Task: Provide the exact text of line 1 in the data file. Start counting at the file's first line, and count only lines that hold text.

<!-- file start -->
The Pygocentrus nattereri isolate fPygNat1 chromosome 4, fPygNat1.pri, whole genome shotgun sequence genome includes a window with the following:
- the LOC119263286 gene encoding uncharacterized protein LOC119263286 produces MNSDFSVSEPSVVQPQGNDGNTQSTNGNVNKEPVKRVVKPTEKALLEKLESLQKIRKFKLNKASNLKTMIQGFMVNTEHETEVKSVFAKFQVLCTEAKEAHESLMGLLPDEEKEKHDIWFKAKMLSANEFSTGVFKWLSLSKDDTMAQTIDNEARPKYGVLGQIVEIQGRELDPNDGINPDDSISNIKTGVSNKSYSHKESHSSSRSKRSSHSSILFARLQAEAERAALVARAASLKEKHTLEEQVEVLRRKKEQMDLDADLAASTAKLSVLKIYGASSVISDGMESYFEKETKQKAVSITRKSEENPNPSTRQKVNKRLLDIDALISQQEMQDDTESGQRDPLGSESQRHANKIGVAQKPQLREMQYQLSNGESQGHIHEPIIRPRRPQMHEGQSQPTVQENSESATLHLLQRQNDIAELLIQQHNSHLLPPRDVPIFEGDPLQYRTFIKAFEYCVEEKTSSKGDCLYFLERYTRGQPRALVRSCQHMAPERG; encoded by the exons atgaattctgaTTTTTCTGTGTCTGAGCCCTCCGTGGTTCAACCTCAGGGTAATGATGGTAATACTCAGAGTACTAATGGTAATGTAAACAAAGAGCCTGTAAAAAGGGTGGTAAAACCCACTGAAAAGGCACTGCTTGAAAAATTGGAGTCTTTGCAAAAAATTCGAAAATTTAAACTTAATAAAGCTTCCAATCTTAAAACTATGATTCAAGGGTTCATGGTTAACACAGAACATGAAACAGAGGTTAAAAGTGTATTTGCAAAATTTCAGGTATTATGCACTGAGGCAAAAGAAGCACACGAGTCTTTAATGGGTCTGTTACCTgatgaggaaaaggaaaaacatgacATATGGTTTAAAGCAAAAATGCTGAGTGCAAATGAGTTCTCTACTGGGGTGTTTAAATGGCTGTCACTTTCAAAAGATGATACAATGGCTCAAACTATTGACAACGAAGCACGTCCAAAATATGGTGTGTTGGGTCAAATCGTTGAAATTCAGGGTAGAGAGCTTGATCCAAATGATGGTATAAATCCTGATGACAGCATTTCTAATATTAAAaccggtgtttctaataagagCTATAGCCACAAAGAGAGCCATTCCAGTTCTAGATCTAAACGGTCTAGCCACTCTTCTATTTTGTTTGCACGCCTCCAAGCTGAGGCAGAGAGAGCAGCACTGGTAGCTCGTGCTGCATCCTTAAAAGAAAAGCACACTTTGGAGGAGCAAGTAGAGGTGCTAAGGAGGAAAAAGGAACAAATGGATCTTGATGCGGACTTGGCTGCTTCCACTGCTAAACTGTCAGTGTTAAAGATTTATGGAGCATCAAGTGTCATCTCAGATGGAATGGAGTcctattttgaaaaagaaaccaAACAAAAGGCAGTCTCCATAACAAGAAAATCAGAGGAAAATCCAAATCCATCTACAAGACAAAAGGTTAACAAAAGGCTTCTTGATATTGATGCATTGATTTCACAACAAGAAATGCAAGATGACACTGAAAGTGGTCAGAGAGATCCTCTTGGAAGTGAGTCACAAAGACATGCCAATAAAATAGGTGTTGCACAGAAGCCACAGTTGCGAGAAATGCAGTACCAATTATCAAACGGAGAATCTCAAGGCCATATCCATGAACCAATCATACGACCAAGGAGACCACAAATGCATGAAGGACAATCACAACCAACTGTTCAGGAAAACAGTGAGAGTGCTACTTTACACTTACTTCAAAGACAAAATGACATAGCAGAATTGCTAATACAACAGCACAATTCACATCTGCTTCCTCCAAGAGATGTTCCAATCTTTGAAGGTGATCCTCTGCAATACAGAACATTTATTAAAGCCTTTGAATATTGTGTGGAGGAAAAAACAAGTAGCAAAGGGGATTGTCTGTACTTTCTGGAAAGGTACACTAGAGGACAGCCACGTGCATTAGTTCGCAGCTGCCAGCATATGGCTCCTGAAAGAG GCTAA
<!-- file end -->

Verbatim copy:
The Pygocentrus nattereri isolate fPygNat1 chromosome 4, fPygNat1.pri, whole genome shotgun sequence genome includes a window with the following: